I don’t want you to talk past each other. I want you to bridge the gap!
So try these mind shifts to bring emotional intimacy:
Ask yourself: What can I be grateful to my husband for today?
Notice what he’s doing. Scan for the good that he does. Say a prayer of gratitude for it, and then speak it out loud. That one shift will help you to see the good in him far more than focusing on all the things that he fails at!
I think there’s a reason that Paul reminds us:
1 Thessalonians 5:18
In everything give thanks, for this is the will of God in Christ Jesus, concerning you.
It’s God’s will that we focus on being grateful. Why? Because when we say thanks, we get our eyes off of ourselves and onto what we have to be thankful for. This was a major “thought” for me in 9 Thoughts That Can Change Your Marriage, and I explained it this way:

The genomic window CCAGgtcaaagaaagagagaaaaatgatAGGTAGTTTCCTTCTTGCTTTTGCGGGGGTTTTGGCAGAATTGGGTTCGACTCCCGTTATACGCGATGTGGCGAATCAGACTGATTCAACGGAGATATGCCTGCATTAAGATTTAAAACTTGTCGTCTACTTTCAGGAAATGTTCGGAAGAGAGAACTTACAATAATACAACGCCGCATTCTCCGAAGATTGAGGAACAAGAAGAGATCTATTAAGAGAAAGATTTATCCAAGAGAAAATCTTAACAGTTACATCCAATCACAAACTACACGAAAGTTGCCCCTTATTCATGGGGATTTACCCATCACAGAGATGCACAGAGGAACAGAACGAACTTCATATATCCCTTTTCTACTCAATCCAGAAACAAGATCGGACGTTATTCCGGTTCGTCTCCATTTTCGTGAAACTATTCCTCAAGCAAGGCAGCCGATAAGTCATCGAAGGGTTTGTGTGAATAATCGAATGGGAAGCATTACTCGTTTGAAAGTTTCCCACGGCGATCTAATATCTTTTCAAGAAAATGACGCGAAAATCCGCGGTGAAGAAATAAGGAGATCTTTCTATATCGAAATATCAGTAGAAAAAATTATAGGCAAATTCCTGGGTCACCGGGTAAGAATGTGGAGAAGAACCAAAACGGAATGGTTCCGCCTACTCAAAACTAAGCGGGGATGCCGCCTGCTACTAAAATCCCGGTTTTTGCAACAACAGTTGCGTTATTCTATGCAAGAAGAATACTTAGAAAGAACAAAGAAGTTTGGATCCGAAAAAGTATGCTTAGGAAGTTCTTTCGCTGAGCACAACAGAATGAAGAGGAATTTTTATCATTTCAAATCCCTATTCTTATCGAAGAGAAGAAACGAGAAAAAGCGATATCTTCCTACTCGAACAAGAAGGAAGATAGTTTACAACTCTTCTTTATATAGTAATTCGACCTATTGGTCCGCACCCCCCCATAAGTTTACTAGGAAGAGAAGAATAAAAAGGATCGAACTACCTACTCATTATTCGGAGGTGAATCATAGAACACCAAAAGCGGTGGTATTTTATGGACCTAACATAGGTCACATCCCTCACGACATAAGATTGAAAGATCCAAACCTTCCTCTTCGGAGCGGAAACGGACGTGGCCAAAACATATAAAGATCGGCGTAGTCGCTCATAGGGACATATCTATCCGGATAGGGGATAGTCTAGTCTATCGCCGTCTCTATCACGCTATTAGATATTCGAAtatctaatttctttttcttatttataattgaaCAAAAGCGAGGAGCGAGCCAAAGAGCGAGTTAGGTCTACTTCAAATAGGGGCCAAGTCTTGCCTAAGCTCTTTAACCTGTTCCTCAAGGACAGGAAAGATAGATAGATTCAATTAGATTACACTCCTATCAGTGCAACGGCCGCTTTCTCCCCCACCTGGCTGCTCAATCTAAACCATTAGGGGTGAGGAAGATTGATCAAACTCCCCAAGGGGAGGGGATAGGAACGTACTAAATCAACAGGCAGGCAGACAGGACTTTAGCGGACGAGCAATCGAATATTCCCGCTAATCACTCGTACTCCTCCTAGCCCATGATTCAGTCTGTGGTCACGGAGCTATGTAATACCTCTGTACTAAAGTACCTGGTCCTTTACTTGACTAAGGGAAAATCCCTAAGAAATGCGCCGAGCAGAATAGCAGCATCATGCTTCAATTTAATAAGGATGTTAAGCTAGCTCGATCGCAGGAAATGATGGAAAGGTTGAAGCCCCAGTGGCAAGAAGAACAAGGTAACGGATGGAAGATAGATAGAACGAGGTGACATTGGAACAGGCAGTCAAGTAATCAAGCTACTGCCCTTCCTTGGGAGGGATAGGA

When we look for the bad, we’ll see the bad. But this can work to our advantage too. When we choose to look for the good things that our husbands do, we also tend to notice those things more. In fact, we’ll notice them so much that we often will fail to notice when they do things that are more likely to tick us off.
And that’s how God created our minds to work. Whatever we focus on expands. If you focus on God’s goodness and on being thankful for your marriage, you will tend to notice the things that you have to be grateful about. When you focusing on the things that bug you, you will tend to feel significantly more bugged.
So choose to focus on the good!
Ask yourself: how does my husband feel close to me?
Our letter writer has explained that she feels loved when he buys gifts, when he’s affectionate, and when he pre-plans things to show that he’s thought of her. This is how she was raised, and this is what she associates with feeling loved. But this isn’t how he was raised, and he likely doesn’t put a lot of value in these things. That doesn’t mean that they don’t matter–only that they matter far more to her than they do to him.